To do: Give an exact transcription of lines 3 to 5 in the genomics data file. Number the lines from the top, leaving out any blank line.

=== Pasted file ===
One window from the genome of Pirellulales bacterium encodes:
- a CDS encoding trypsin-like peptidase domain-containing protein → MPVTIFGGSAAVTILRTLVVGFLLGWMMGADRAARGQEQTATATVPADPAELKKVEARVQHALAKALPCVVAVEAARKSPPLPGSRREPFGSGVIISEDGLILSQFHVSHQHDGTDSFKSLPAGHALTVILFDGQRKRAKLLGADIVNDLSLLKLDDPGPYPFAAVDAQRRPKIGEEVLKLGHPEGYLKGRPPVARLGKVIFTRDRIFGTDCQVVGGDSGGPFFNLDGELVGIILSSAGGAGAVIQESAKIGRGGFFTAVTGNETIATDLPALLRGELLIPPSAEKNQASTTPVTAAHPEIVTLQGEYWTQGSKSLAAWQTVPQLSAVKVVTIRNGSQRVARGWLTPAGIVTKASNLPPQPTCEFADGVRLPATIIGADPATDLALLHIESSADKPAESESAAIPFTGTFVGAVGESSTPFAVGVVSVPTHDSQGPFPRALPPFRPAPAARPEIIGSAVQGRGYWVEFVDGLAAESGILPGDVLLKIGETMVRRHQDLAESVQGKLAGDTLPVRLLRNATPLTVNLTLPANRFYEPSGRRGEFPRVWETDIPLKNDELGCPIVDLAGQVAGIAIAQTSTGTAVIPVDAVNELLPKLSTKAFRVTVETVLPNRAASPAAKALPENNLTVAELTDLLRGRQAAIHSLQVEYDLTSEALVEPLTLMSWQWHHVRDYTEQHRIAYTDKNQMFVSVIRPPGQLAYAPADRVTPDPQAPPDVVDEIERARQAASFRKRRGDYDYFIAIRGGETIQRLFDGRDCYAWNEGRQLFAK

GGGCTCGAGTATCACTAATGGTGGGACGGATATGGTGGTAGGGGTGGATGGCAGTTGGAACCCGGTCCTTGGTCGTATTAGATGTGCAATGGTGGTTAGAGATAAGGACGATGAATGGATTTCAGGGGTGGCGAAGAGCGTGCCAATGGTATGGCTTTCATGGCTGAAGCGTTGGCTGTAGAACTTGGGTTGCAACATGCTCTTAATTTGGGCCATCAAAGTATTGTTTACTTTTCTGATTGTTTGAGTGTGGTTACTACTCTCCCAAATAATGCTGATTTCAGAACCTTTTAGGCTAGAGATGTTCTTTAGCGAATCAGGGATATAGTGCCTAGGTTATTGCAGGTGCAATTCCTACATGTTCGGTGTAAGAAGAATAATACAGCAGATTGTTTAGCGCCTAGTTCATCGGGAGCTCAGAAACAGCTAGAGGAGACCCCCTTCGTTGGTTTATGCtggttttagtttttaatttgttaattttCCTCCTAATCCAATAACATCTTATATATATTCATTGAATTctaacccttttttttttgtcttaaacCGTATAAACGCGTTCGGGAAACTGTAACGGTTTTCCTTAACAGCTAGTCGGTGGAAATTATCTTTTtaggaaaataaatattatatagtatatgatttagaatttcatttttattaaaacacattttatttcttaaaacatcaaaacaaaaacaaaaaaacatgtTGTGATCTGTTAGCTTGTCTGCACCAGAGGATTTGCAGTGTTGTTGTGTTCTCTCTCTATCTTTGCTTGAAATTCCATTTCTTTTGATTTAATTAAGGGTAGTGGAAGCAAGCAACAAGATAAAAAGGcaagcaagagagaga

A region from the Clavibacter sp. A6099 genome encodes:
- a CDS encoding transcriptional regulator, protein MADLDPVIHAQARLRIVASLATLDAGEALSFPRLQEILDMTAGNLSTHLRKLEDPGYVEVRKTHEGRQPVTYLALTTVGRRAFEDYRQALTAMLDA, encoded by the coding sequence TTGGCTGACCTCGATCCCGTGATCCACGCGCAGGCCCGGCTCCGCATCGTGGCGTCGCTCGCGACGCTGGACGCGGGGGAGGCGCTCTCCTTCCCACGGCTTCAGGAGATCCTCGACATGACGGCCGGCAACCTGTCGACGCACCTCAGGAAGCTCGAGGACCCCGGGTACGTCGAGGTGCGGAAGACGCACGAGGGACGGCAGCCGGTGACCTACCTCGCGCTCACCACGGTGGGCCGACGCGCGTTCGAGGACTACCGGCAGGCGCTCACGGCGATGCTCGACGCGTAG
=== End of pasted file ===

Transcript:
GGGCTCGAGTATCACTAATGGTGGGACGGATATGGTGGTAGGGGTGGATGGCAGTTGGAACCCGGTCCTTGGTCGTATTAGATGTGCAATGGTGGTTAGAGATAAGGACGATGAATGGATTTCAGGGGTGGCGAAGAGCGTGCCAATGGTATGGCTTTCATGGCTGAAGCGTTGGCTGTAGAACTTGGGTTGCAACATGCTCTTAATTTGGGCCATCAAAGTATTGTTTACTTTTCTGATTGTTTGAGTGTGGTTACTACTCTCCCAAATAATGCTGATTTCAGAACCTTTTAGGCTAGAGATGTTCTTTAGCGAATCAGGGATATAGTGCCTAGGTTATTGCAGGTGCAATTCCTACATGTTCGGTGTAAGAAGAATAATACAGCAGATTGTTTAGCGCCTAGTTCATCGGGAGCTCAGAAACAGCTAGAGGAGACCCCCTTCGTTGGTTTATGCtggttttagtttttaatttgttaattttCCTCCTAATCCAATAACATCTTATATATATTCATTGAATTctaacccttttttttttgtcttaaacCGTATAAACGCGTTCGGGAAACTGTAACGGTTTTCCTTAACAGCTAGTCGGTGGAAATTATCTTTTtaggaaaataaatattatatagtatatgatttagaatttcatttttattaaaacacattttatttcttaaaacatcaaaacaaaaacaaaaaaacatgtTGTGATCTGTTAGCTTGTCTGCACCAGAGGATTTGCAGTGTTGTTGTGTTCTCTCTCTATCTTTGCTTGAAATTCCATTTCTTTTGATTTAATTAAGGGTAGTGGAAGCAAGCAACAAGATAAAAAGGcaagcaagagagaga

A region from the Clavibacter sp. A6099 genome encodes:
- a CDS encoding transcriptional regulator, protein MADLDPVIHAQARLRIVASLATLDAGEALSFPRLQEILDMTAGNLSTHLRKLEDPGYVEVRKTHEGRQPVTYLALTTVGRRAFEDYRQALTAMLDA, encoded by the coding sequence TTGGCTGACCTCGATCCCGTGATCCACGCGCAGGCCCGGCTCCGCATCGTGGCGTCGCTCGCGACGCTGGACGCGGGGGAGGCGCTCTCCTTCCCACGGCTTCAGGAGATCCTCGACATGACGGCCGGCAACCTGTCGACGCACCTCAGGAAGCTCGAGGACCCCGGGTACGTCGAGGTGCGGAAGACGCACGAGGGACGGCAGCCGGTGACCTACCTCGCGCTCACCACGGTGGGCCGACGCGCGTTCGAGGACTACCGGCAGGCGCTCACGGCGATGCTCGACGCGTAG